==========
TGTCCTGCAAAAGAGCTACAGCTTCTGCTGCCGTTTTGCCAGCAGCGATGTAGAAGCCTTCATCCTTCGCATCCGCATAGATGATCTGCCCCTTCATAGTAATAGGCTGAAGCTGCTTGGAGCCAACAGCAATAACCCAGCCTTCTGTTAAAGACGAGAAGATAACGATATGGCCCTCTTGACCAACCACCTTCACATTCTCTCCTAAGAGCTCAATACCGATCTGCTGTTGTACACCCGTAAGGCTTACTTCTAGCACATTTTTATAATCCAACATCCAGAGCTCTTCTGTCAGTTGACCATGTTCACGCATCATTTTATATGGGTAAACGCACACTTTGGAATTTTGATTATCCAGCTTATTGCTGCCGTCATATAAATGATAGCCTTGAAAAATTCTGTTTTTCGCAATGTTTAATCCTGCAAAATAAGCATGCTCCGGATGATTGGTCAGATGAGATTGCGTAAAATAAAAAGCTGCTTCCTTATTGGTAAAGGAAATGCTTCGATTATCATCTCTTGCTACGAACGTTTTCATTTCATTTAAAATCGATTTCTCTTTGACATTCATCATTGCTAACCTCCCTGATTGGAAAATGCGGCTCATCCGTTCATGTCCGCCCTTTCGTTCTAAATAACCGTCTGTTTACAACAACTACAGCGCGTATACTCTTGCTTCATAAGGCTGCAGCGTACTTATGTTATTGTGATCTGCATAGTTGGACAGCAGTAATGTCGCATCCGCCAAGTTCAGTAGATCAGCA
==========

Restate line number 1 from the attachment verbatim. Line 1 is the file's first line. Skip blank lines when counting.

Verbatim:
TGTCCTGCAAAAGAGCTACAGCTTCTGCTGCCGTTTTGCCAGCAGCGATGTAGAAGCCTTCATCCTTCGCATCCGCATAGATGATCTGCCCCTTCATAGTAATAGGCTGAAGCTGCTTGGAGCCAACAGCAATAACCCAGCCTTCTGTTAAAGACGAGAAGATAACGATATGGCCCTCTTGACCAACCACCTTCACATTCTCTCCTAAGAGCTCAATACCGATCTGCTGTTGTACACCCGTAAGGCTTACTTCTAGCACATTTTTATAATCCAACATCCAGAGCTCTTCTGTCAGTTGACCATGTTCACGCATCATTTTATATGGGTAAACGCACACTTTGGAATTTTGATTATCCAGCTTATTGCTGCCGTCATATAAATGATAGCCTTGAAAAATTCTGTTTTTCGCAATGTTTAATCCTGCAAAATAAGCATGCTCCGGATGATTGGTCAGATGAGATTGCGTAAAATAAAAAGCTGCTTCCTTATTGGTAAAGGAAATGCTTCGATTATCATCTCTTGCTACGAACGTTTTCATTTCATTTAAAATCGATTTCTCTTTGACATTCATCATTGCTAACCTCCCTGATTGGAAAATGCGGCTCATCCGTTCATGTCCGCCCTTTCGTTCTAAATAACCGTCTGTTTACAACAACTACAGCGCGTATACTCTTGCTTCATAAGGCTGCAGCGTACTTATGTTATTGTGATCTGCATAGTTGGACAGCAGTAATGTCGCATCCGCCAAGTTCAGTAGATCAGCA